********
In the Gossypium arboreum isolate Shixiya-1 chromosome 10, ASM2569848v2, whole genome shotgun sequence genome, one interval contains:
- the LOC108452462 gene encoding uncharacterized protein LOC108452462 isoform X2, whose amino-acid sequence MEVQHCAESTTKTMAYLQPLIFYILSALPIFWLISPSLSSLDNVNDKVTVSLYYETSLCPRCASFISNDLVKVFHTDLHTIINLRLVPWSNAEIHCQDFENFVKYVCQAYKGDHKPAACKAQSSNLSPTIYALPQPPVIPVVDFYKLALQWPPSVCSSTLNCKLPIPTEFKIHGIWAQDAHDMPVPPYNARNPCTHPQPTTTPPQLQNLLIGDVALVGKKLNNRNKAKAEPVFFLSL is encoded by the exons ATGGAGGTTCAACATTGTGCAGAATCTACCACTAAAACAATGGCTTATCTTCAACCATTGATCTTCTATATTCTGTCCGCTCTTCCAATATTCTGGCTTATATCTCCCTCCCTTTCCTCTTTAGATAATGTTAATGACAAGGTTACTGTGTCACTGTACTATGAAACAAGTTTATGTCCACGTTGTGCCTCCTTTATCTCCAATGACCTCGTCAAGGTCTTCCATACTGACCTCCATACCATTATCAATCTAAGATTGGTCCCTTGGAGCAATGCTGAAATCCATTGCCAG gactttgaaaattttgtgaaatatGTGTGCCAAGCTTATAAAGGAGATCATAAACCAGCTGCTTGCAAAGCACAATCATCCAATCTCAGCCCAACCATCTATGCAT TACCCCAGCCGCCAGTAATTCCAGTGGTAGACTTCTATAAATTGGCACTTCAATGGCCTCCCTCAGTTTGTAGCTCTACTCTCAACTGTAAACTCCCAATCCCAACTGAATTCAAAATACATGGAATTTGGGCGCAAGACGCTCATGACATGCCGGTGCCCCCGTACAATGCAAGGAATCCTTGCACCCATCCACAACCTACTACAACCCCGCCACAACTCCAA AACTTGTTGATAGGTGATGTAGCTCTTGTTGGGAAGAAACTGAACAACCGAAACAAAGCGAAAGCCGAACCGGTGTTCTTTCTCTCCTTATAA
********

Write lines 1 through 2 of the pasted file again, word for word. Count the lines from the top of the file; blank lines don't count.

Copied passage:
In the Gossypium arboreum isolate Shixiya-1 chromosome 10, ASM2569848v2, whole genome shotgun sequence genome, one interval contains:
- the LOC108452462 gene encoding uncharacterized protein LOC108452462 isoform X2, whose amino-acid sequence MEVQHCAESTTKTMAYLQPLIFYILSALPIFWLISPSLSSLDNVNDKVTVSLYYETSLCPRCASFISNDLVKVFHTDLHTIINLRLVPWSNAEIHCQDFENFVKYVCQAYKGDHKPAACKAQSSNLSPTIYALPQPPVIPVVDFYKLALQWPPSVCSSTLNCKLPIPTEFKIHGIWAQDAHDMPVPPYNARNPCTHPQPTTTPPQLQNLLIGDVALVGKKLNNRNKAKAEPVFFLSL is encoded by the exons ATGGAGGTTCAACATTGTGCAGAATCTACCACTAAAACAATGGCTTATCTTCAACCATTGATCTTCTATATTCTGTCCGCTCTTCCAATATTCTGGCTTATATCTCCCTCCCTTTCCTCTTTAGATAATGTTAATGACAAGGTTACTGTGTCACTGTACTATGAAACAAGTTTATGTCCACGTTGTGCCTCCTTTATCTCCAATGACCTCGTCAAGGTCTTCCATACTGACCTCCATACCATTATCAATCTAAGATTGGTCCCTTGGAGCAATGCTGAAATCCATTGCCAG gactttgaaaattttgtgaaatatGTGTGCCAAGCTTATAAAGGAGATCATAAACCAGCTGCTTGCAAAGCACAATCATCCAATCTCAGCCCAACCATCTATGCAT TACCCCAGCCGCCAGTAATTCCAGTGGTAGACTTCTATAAATTGGCACTTCAATGGCCTCCCTCAGTTTGTAGCTCTACTCTCAACTGTAAACTCCCAATCCCAACTGAATTCAAAATACATGGAATTTGGGCGCAAGACGCTCATGACATGCCGGTGCCCCCGTACAATGCAAGGAATCCTTGCACCCATCCACAACCTACTACAACCCCGCCACAACTCCAA AACTTGTTGATAGGTGATGTAGCTCTTGTTGGGAAGAAACTGAACAACCGAAACAAAGCGAAAGCCGAACCGGTGTTCTTTCTCTCCTTATAA